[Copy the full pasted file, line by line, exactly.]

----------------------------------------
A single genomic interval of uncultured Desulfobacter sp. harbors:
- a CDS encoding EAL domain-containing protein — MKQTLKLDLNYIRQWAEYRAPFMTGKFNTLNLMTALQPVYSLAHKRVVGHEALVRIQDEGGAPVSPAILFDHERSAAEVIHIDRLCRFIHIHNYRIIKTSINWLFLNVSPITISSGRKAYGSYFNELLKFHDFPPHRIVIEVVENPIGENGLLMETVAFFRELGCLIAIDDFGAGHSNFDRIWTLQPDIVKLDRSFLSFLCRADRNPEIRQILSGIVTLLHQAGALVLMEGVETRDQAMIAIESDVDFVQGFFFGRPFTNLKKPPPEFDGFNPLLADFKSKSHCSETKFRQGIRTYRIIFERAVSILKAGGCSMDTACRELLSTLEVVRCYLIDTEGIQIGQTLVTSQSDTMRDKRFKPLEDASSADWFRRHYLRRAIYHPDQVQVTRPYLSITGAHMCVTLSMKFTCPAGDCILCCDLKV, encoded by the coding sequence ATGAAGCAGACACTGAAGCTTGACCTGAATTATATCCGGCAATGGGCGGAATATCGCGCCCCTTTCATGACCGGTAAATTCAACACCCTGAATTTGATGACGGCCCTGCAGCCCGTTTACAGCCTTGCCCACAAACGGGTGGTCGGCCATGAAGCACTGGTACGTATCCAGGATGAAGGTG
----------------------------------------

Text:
A single genomic interval of uncultured Desulfobacter sp. harbors:
- a CDS encoding EAL domain-containing protein — MKQTLKLDLNYIRQWAEYRAPFMTGKFNTLNLMTALQPVYSLAHKRVVGHEALVRIQDEGGAPVSPAILFDHERSAAEVIHIDRLCRFIHIHNYRIIKTSINWLFLNVSPITISSGRKAYGSYFNELLKFHDFPPHRIVIEVVENPIGENGLLMETVAFFRELGCLIAIDDFGAGHSNFDRIWTLQPDIVKLDRSFLSFLCRADRNPEIRQILSGIVTLLHQAGALVLMEGVETRDQAMIAIESDVDFVQGFFFGRPFTNLKKPPPEFDGFNPLLADFKSKSHCSETKFRQGIRTYRIIFERAVSILKAGGCSMDTACRELLSTLEVVRCYLIDTEGIQIGQTLVTSQSDTMRDKRFKPLEDASSADWFRRHYLRRAIYHPDQVQVTRPYLSITGAHMCVTLSMKFTCPAGDCILCCDLKV, encoded by the coding sequence ATGAAGCAGACACTGAAGCTTGACCTGAATTATATCCGGCAATGGGCGGAATATCGCGCCCCTTTCATGACCGGTAAATTCAACACCCTGAATTTGATGACGGCCCTGCAGCCCGTTTACAGCCTTGCCCACAAACGGGTGGTCGGCCATGAAGCACTGGTACGTATCCAGGATGAAGGTG